Search results for "thylacinus"

  • Thylacinus potens

     

  • Thylacine, Thylacinus cynocephalus

     

  • The skull of Thylacinus cynocephalus

     

  • Thylacinus potens

    Thylacines were dog-like marsupial carnivores whose last representative, the Tasmanian 'Tiger', tragically became extinct last century. The late Miocene Thylacinus potens, known only from a single upper jaw, was one the largest of the thylacines. Only Thylacinus megiriani, from the same deposit as T. potens (Alcoota in the Northern Territory), was larger.

  • Nimbacinus dicksoni

    Nimbacinus dicksoni was a small, fox-sized thylacine, a carnivorous marsupial distantly related to the 'Tasmanian Tiger' (Thylacinus cynocephalus). The near-complete skeleton of Nimbacinus from the Miocene of Riversleigh is the only skeleton of a thylacine species other than Thylacinus discovered to date. Thylacines were the main mammalian predators of the Miocene, with over ten species known from northern and central Australia.

  • Nimbacinus dicksoni

     

  • Illustration of the Tasmanian Tiger by Harriet Scott

     

  • The Thylacine

    What is a thylacine? Why did it become extinct?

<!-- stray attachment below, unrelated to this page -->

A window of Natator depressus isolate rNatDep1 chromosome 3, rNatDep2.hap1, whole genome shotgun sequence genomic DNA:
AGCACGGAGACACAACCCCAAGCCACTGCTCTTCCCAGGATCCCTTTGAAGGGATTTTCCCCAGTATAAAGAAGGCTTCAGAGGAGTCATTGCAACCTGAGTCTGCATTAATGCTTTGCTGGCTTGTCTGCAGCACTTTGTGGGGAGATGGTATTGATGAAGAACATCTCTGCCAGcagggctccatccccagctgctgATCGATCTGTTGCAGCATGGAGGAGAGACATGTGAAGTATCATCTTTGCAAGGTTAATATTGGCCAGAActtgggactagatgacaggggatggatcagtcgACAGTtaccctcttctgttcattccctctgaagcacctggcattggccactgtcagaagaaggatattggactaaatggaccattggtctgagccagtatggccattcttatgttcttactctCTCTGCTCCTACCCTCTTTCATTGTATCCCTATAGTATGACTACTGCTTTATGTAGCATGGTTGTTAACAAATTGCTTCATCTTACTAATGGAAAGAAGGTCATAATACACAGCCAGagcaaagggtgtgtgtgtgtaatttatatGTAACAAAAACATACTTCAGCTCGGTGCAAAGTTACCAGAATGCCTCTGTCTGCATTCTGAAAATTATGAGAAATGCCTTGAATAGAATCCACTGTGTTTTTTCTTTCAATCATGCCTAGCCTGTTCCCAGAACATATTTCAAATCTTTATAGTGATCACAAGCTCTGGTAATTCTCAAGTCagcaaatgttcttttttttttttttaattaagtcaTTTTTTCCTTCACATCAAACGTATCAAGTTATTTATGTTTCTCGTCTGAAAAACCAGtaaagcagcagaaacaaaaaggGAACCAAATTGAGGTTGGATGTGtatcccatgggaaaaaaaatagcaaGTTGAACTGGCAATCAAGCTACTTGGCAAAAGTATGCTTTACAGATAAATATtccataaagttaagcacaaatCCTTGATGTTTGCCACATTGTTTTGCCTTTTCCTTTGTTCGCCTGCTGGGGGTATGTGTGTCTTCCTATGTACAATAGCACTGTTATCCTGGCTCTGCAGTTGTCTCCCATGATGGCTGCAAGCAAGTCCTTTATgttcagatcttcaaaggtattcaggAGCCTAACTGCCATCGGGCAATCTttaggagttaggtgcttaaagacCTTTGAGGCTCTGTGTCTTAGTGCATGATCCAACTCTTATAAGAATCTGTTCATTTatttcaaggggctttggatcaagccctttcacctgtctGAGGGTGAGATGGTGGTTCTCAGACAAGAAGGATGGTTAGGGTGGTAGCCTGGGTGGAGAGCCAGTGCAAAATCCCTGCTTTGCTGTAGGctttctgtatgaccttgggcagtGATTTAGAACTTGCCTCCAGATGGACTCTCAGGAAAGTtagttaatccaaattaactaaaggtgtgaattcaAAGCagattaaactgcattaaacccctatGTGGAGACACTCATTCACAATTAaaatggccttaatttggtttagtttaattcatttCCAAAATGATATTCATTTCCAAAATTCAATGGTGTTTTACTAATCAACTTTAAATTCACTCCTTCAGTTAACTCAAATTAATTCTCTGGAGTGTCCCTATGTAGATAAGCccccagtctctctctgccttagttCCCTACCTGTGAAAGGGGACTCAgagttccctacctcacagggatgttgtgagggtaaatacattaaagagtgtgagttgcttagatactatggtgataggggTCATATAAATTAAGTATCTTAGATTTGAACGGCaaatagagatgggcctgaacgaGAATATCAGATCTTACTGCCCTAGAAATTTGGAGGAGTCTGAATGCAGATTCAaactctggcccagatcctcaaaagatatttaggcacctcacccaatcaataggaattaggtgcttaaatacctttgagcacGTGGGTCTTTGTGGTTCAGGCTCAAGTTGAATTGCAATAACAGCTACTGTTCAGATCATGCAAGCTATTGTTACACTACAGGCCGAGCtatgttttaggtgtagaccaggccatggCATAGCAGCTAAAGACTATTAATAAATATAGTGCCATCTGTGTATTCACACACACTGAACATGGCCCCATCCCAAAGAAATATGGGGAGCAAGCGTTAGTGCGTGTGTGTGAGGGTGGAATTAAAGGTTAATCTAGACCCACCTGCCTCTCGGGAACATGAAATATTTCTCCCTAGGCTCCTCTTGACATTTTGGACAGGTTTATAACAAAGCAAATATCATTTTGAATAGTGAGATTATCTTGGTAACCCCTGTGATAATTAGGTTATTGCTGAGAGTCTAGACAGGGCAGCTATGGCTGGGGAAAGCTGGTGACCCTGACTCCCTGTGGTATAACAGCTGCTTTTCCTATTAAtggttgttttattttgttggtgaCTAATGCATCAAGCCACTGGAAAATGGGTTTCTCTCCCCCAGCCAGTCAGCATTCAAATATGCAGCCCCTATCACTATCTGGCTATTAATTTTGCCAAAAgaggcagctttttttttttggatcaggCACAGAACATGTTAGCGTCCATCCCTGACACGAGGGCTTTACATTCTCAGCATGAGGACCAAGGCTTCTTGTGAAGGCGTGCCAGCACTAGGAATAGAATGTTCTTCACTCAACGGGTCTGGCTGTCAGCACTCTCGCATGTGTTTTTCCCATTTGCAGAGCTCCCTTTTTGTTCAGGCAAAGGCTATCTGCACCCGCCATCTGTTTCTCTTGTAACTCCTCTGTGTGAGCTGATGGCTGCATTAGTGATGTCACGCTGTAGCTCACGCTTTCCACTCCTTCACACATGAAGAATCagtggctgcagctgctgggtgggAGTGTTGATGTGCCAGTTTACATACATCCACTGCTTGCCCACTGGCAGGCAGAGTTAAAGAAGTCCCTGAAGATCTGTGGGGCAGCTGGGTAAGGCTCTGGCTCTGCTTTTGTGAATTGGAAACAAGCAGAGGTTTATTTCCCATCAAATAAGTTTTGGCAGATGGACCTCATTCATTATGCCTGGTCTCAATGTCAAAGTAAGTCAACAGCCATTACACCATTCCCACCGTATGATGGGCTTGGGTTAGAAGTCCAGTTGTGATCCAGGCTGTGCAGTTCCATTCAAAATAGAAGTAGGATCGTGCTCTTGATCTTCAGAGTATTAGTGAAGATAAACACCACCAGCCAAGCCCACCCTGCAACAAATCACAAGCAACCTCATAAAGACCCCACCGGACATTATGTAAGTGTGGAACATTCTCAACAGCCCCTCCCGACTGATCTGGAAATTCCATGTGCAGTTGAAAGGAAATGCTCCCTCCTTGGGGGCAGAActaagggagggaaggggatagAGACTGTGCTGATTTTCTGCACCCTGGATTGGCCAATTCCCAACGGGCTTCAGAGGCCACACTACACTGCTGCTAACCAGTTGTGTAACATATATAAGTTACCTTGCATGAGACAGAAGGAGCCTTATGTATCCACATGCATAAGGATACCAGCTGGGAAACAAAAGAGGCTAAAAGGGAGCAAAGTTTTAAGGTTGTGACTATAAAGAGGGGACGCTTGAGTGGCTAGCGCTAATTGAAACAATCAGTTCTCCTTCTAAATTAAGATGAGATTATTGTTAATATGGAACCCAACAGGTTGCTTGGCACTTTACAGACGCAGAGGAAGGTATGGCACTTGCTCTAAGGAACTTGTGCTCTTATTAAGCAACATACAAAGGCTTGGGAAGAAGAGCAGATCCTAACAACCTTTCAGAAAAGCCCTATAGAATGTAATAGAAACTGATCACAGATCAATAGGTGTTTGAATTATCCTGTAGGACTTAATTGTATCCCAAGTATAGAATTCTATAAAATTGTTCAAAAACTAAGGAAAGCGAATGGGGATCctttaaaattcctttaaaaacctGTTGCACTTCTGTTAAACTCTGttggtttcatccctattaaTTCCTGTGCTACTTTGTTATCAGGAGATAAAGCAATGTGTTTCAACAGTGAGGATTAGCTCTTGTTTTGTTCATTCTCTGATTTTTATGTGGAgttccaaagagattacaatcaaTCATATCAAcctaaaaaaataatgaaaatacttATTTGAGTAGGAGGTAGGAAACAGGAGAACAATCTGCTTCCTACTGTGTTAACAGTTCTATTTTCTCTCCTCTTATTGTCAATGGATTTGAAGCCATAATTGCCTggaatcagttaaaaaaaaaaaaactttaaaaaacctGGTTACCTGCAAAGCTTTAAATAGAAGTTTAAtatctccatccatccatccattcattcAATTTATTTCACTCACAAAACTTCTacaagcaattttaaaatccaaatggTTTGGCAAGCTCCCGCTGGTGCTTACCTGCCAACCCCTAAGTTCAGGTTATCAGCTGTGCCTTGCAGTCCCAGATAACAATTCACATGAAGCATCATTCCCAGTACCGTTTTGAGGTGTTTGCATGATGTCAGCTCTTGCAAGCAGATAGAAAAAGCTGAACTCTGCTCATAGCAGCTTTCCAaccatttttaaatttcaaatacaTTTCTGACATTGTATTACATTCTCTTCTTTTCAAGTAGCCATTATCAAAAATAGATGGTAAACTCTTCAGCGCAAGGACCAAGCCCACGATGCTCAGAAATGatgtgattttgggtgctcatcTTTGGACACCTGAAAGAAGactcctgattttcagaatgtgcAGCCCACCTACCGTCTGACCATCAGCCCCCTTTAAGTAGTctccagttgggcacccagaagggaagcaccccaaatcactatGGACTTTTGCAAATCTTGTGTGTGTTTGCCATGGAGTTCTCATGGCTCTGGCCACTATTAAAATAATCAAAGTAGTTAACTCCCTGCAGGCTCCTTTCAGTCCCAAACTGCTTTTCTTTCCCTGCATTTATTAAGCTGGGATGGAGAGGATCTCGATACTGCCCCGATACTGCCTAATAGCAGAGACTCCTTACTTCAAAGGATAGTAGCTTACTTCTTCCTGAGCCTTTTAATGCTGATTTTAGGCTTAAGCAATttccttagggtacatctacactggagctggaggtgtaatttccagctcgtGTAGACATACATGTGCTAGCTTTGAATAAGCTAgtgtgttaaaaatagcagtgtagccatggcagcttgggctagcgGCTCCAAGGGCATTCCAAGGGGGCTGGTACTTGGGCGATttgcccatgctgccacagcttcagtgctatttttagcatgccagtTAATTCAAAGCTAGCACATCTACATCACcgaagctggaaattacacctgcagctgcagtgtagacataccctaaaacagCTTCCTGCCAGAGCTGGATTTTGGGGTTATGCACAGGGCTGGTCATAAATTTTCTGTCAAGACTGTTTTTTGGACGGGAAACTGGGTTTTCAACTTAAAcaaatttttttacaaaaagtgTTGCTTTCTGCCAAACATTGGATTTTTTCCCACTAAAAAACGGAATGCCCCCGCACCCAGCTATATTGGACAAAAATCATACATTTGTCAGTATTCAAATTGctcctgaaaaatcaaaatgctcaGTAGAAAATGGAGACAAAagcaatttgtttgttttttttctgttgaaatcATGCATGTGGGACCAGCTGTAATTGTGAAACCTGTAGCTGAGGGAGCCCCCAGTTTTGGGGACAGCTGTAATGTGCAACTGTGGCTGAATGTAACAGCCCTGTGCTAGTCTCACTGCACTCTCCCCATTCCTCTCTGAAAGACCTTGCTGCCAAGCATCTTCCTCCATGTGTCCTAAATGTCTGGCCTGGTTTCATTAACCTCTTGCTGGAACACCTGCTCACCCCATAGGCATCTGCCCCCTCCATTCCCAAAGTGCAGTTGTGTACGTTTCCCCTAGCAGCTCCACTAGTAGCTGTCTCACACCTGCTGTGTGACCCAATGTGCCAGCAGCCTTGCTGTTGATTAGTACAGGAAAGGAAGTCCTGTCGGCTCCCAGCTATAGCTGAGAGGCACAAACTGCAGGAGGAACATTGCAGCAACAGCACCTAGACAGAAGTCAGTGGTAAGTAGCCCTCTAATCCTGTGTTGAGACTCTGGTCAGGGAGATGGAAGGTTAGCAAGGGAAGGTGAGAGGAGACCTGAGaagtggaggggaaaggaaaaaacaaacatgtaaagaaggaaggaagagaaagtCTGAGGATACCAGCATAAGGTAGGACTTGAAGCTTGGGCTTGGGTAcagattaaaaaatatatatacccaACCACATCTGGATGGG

• Fossils in Alcoota, NT

    The grass-covered plains at Alcoota Station form a thin veneer over an enormous bed of fossil bones that are around eight million years old.

  • Museum Photography and the19th Century Instagram

    The Museum's eye-catching series of Gerard Krefft and Manta alfredi images are about to make their debut at the Art Gallery of NSW.

  • The Koala Collection

    The Australian Museum Koala collection currently comprises over 290 specimens dating from the late 1870s.

  • Fossils in Riversleigh, QLD

    Fossil fauna from the Riversleigh site have altered our understanding about Australia's mid-Cainozoic vertebrate diversity.

  • Fossils in Naracoorte, SA

    Pleistocene fossil vertebrate deposits of Victoria Fossil Cave at Naracoorte are considered to be Australia's largest & best preserved.